In an age over-saturated with slick American teen drama series with a supernatural theme – many still characterised by the enduring influence of BUFFY and all of them hoping to be as long running as SUPERNATURAL – HEARTLESS is a distinctively Danish take on the form. Played commendably straight and without the smart-arse, self-aware humour that tends to dominate its U.S. equivalents, it’s an absorbing, if sometimes ponderous, eight-episode serial that has scope for further seasons.
In the early going of episode one, we witness photogenic teen twins Sofie (Julie Zangenberg) and Sebastian (Sebastian Jessen) luring and feeding in an almost vampiric fashion from an unfortunate young man in a nightclub who, as a result of their necessary act, promptly bursts into flames. The siblings have to feed on the life force of other people in order to survive and fatal consequences result if their feeding reaches a certain level. Sebastian, the more sensitive of the duo, wrestles with his own conscience of their activities, and together the twins set out to find out who and what they really are. They revisit the orphanage from which they originally ran away as infants, and discover that their mother attended an ultra-strict, rural boarding school. Joining as second year students, they learn about the dark history of the school itself – with the sadistic modern hierarchy carrying on old traditions of persecution and torture - and its inextricable links to their own bloodline.
Shot in muted tones and colours with the central school permanently enshrouded by mist, HEARTLESS is an atmospheric series built around a premise that inevitably echoes significant earlier American genre works. Sebastian (who tortuously reins in his need to feed wherever possible) gets the come-on from various girls at the school but his perfectly normal lustiness blurs with the unavoidable needs of his monstrous self when aroused, a la CAT PEOPLE. (The notion of a tortured, handsome male lead unable to fulfil romantic relationships due to the threat he poses, is of course, a throwback to BUFFY and ANGEL). The concept of family members with a desperate compulsion to feed on humans and a peculiarly incestuous relationship with each other has echoes of Stephen King’s far sillier SLEEPWALKERS. There are also CARRIE-inspired sub-plots involving the telekinetic powers of key secondary characters.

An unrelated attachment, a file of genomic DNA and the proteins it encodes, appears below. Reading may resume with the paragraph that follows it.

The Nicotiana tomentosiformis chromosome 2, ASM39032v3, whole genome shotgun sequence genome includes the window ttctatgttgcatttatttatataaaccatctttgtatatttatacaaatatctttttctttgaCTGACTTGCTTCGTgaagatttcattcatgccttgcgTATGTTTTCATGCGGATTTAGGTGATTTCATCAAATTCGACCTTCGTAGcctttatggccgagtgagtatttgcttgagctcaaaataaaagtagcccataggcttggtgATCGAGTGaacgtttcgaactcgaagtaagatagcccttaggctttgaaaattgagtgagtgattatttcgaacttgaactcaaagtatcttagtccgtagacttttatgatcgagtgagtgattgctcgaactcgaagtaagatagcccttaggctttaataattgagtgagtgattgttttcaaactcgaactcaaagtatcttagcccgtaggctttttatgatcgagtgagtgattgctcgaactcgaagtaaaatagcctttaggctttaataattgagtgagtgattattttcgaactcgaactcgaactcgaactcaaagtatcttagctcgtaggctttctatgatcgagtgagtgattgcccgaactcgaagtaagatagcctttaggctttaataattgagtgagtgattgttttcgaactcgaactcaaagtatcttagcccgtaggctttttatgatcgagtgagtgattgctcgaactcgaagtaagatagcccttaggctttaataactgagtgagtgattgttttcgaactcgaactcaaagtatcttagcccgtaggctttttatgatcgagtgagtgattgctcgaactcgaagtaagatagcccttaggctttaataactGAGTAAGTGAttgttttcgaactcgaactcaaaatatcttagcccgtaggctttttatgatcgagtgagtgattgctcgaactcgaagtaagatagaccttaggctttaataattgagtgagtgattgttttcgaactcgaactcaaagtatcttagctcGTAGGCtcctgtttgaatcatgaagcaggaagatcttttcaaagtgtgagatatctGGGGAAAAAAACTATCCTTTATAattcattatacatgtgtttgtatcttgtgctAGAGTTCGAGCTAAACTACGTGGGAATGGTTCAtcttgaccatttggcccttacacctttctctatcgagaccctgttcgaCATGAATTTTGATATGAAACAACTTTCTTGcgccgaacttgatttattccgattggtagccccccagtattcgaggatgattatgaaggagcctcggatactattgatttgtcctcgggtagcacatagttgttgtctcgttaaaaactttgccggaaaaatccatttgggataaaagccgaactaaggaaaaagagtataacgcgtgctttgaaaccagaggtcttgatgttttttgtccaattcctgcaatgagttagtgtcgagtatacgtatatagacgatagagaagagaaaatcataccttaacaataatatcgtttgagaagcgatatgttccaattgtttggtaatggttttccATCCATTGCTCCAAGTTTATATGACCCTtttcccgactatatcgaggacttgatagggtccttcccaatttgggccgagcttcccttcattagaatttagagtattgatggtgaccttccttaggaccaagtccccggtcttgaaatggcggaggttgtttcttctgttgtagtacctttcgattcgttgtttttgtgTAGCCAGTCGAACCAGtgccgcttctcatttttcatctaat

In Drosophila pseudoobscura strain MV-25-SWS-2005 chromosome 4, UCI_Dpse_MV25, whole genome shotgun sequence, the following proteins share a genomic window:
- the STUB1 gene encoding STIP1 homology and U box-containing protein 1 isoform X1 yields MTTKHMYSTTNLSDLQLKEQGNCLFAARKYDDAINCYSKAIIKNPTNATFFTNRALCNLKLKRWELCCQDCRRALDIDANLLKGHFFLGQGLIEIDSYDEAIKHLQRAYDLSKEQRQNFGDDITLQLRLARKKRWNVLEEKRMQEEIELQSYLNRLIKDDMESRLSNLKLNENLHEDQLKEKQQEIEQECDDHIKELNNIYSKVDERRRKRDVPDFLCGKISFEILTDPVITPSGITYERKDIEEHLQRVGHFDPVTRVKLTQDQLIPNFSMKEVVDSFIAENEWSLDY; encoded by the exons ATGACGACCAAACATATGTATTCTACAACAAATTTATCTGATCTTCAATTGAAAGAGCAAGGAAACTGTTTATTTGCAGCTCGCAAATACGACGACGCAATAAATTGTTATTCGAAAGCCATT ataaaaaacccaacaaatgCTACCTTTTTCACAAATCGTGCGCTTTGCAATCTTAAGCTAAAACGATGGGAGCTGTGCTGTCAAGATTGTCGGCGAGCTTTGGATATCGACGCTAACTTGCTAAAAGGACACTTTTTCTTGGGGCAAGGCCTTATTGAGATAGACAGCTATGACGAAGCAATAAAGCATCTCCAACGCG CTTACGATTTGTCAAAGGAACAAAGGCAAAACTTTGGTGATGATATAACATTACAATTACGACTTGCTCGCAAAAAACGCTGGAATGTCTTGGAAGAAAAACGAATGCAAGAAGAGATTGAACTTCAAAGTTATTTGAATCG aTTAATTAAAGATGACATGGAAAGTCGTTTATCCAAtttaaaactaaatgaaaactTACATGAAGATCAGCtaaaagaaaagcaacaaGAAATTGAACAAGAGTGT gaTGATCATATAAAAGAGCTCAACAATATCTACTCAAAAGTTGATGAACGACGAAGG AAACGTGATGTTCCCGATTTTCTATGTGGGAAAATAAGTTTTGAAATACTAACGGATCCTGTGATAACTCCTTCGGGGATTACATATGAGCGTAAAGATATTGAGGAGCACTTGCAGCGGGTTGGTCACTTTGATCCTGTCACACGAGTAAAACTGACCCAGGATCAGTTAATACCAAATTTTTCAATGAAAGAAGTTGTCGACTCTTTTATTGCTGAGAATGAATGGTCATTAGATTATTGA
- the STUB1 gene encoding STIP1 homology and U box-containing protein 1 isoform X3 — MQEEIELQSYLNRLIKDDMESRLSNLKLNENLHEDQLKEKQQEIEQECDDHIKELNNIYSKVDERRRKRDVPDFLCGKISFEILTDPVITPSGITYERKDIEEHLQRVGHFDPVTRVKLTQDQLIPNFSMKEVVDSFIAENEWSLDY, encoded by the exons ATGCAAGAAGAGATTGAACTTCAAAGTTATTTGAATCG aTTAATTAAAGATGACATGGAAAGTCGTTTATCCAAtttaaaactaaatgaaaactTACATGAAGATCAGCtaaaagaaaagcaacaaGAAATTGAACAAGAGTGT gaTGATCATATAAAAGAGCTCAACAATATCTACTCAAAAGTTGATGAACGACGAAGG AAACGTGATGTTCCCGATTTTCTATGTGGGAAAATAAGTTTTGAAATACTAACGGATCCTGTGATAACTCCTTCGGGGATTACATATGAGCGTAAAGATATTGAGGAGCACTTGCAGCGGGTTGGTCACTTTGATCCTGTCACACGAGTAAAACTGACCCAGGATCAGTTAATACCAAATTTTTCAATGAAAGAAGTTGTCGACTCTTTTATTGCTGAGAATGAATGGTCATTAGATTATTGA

It could very easily be reincarnated as a generic, slick U.S. series, but the execution here is very Scandinavian. The tone is sombre and understated, with an underlying erotic charge and a real effort to minimise FX and melodrama in favour of a realistic approach to the potentially outlandish material. The backstory, including flashbacks to 17th century witch-hunts linked to the school principal’s three daughters, is effectively integrated into the contemporary narrative, and the performances are strong all round: the two leads are striking. For those that crave such things, there are occasional intrusions of predictably bad CGI fire and some fleeting, gratuitous shower-room nudity, but HEARTLESS has a beguiling style of its own, even when retreading age-old plot threads like the old “Only love can break the curse…” chestnut that we have seen in sundry earlier genre projects.